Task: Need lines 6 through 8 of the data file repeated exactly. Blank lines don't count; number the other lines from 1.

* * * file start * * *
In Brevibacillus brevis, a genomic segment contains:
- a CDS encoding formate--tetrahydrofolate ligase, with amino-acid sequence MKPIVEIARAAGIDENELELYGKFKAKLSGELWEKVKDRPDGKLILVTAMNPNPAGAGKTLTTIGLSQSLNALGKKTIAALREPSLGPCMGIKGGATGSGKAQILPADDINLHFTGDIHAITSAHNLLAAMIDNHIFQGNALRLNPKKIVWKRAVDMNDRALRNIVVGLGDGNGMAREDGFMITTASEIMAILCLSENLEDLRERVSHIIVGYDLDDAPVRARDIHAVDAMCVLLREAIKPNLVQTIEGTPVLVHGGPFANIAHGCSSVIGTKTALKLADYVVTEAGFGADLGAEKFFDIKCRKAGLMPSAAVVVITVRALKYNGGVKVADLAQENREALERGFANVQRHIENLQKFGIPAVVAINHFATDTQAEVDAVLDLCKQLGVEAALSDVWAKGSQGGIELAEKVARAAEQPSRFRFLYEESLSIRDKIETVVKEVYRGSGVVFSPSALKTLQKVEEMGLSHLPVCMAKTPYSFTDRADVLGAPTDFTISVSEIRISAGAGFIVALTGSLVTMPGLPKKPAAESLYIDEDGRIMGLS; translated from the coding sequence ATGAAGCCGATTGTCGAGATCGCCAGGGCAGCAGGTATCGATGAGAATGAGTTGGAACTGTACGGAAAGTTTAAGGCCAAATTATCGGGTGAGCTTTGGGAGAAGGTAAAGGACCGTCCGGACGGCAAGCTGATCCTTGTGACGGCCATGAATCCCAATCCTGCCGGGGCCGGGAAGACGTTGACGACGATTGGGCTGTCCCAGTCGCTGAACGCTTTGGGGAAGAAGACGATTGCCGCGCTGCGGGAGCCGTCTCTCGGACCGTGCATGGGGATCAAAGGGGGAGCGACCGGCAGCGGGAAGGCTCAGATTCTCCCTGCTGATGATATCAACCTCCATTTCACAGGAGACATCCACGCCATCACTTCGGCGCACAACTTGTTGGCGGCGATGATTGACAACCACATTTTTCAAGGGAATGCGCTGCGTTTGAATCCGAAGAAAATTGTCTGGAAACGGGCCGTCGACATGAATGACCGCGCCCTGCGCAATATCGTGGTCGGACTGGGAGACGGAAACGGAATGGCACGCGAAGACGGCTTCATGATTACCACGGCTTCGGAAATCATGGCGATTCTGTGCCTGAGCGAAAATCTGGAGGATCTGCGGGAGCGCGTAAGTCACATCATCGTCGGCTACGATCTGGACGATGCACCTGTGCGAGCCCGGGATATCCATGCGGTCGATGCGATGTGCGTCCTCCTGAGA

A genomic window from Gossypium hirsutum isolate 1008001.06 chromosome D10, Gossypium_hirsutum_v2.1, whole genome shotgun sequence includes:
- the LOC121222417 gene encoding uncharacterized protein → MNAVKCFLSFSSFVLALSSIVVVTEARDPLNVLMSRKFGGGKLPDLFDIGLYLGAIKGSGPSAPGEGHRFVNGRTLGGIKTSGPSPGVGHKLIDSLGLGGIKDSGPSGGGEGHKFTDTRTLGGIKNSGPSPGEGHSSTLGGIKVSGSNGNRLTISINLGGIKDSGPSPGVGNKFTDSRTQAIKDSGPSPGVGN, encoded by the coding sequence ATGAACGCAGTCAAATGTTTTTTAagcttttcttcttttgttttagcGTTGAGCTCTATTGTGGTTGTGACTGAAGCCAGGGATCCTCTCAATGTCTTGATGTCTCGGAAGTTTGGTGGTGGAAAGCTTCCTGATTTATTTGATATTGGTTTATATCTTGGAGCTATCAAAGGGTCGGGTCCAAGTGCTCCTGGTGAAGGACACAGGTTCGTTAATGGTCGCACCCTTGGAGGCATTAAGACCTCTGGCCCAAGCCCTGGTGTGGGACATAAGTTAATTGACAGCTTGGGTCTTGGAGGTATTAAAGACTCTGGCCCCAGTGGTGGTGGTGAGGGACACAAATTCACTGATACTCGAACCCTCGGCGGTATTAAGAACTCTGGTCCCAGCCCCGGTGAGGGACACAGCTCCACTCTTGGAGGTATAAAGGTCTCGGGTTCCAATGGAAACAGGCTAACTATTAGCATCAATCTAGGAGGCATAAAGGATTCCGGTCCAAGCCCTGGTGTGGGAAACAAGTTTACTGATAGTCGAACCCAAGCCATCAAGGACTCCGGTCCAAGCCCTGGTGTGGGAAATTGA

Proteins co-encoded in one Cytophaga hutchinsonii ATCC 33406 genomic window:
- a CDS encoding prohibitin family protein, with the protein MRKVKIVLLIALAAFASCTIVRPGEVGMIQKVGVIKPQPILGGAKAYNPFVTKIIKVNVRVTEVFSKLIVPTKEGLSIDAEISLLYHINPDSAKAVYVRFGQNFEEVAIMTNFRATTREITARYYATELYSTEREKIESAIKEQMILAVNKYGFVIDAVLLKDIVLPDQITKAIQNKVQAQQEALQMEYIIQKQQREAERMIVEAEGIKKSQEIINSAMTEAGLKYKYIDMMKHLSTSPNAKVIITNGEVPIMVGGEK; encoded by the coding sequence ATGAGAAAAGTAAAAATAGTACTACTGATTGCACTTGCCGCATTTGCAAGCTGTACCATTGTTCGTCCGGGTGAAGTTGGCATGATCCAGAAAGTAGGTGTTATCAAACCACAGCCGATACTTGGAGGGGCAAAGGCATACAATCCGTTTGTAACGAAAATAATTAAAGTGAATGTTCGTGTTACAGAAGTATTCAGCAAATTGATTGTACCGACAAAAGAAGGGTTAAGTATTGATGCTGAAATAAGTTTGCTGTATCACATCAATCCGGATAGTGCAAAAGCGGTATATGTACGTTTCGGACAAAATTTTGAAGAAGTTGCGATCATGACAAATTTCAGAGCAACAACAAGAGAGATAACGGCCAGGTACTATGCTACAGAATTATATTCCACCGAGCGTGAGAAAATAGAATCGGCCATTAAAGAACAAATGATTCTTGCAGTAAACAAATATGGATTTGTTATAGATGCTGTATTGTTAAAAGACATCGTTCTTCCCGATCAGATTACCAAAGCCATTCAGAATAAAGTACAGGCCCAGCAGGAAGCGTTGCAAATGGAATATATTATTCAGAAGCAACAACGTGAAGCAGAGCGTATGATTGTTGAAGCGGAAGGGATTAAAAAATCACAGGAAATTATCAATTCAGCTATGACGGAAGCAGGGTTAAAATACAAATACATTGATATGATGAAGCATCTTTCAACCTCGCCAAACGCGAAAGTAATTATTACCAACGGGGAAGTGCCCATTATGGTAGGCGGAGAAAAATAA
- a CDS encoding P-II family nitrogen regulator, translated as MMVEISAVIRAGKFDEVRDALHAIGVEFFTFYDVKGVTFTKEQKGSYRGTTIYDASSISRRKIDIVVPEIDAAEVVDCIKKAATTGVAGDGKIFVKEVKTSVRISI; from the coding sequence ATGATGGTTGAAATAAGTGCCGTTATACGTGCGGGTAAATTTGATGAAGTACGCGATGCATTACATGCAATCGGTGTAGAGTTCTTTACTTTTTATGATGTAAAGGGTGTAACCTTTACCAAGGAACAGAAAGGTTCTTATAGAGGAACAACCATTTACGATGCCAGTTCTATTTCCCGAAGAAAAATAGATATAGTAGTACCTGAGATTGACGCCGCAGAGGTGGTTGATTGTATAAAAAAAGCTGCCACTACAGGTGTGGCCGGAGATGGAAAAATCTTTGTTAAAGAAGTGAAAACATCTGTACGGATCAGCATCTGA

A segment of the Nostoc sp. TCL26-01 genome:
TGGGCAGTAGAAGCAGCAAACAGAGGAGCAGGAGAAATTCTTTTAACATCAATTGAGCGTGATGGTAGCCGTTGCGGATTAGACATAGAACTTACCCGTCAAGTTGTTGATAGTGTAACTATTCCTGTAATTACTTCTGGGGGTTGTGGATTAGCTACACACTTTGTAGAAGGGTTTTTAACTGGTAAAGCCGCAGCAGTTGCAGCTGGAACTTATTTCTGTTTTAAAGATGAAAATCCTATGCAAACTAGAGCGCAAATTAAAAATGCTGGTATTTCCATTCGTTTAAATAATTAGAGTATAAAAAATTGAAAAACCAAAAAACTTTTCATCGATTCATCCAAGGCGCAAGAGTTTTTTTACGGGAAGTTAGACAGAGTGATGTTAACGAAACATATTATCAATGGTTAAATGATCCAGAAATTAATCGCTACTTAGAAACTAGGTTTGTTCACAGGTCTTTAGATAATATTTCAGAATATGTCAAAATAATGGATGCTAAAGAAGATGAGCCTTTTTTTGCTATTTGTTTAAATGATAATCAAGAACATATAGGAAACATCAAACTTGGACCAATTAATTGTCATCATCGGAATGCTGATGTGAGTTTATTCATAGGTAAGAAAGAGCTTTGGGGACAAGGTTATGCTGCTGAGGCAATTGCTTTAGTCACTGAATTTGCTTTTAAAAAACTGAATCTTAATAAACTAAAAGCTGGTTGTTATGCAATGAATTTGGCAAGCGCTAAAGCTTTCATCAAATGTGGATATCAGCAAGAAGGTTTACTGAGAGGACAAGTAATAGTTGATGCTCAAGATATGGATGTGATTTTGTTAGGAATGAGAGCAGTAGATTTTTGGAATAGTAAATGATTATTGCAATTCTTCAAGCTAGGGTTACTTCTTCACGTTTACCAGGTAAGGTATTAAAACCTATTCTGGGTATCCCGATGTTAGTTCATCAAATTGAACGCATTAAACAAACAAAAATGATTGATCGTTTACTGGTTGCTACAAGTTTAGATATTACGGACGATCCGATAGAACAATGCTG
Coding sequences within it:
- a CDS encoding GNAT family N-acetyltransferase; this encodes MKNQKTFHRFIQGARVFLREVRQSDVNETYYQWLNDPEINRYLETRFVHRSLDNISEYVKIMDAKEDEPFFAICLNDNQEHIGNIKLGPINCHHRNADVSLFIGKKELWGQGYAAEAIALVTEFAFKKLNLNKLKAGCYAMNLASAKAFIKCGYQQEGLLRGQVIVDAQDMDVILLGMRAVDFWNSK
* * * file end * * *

- a CDS encoding prohibitin family protein, with the protein MRKVKIVLLIALAAFASCTIVRPGEVGMIQKVGVIKPQPILGGAKAYNPFVTKIIKVNVRVTEVFSKLIVPTKEGLSIDAEISLLYHINPDSAKAVYVRFGQNFEEVAIMTNFRATTREITARYYATELYSTEREKIESAIKEQMILAVNKYGFVIDAVLLKDIVLPDQITKAIQNKVQAQQEALQMEYIIQKQQREAERMIVEAEGIKKSQEIINSAMTEAGLKYKYIDMMKHLSTSPNAKVIITNGEVPIMVGGEK; encoded by the coding sequence ATGAGAAAAGTAAAAATAGTACTACTGATTGCACTTGCCGCATTTGCAAGCTGTACCATTGTTCGTCCGGGTGAAGTTGGCATGATCCAGAAAGTAGGTGTTATCAAACCACAGCCGATACTTGGAGGGGCAAAGGCATACAATCCGTTTGTAACGAAAATAATTAAAGTGAATGTTCGTGTTACAGAAGTATTCAGCAAATTGATTGTACCGACAAAAGAAGGGTTAAGTATTGATGCTGAAATAAGTTTGCTGTATCACATCAATCCGGATAGTGCAAAAGCGGTATATGTACGTTTCGGACAAAATTTTGAAGAAGTTGCGATCATGACAAATTTCAGAGCAACAACAAGAGAGATAACGGCCAGGTACTATGCTACAGAATTATATTCCACCGAGCGTGAGAAAATAGAATCGGCCATTAAAGAACAAATGATTCTTGCAGTAAACAAATATGGATTTGTTATAGATGCTGTATTGTTAAAAGACATCGTTCTTCCCGATCAGATTACCAAAGCCATTCAGAATAAAGTACAGGCCCAGCAGGAAGCGTTGCAAATGGAATATATTATTCAGAAGCAACAACGTGAAGCAGAGCGTATGATTGTTGAAGCGGAAGGGATTAAAAAATCACAGGAAATTATCAATTCAGCTATGACGGAAGCAGGGTTAAAATACAAATACATTGATATGATGAAGCATCTTTCAACCTCGCCAAACGCGAAAGTAATTATTACCAACGGGGAAGTGCCCATTATGGTAGGCGGAGAAAAATAA
- a CDS encoding P-II family nitrogen regulator, translated as MMVEISAVIRAGKFDEVRDALHAIGVEFFTFYDVKGVTFTKEQKGSYRGTTIYDASSISRRKIDIVVPEIDAAEVVDCIKKAATTGVAGDGKIFVKEVKTSVRISI; from the coding sequence ATGATGGTTGAAATAAGTGCCGTTATACGTGCGGGTAAATTTGATGAAGTACGCGATGCATTACATGCAATCGGTGTAGAGTTCTTTACTTTTTATGATGTAAAGGGTGTAACCTTTACCAAGGAACAGAAAGGTTCTTATAGAGGAACAACCATTTACGATGCCAGTTCTATTTCCCGAAGAAAAATAGATATAGTAGTACCTGAGATTGACGCCGCAGAGGTGGTTGATTGTATAAAAAAAGCTGCCACTACAGGTGTGGCCGGAGATGGAAAAATCTTTGTTAAAGAAGTGAAAACATCTGTACGGATCAGCATCTGA

A segment of the Nostoc sp. TCL26-01 genome: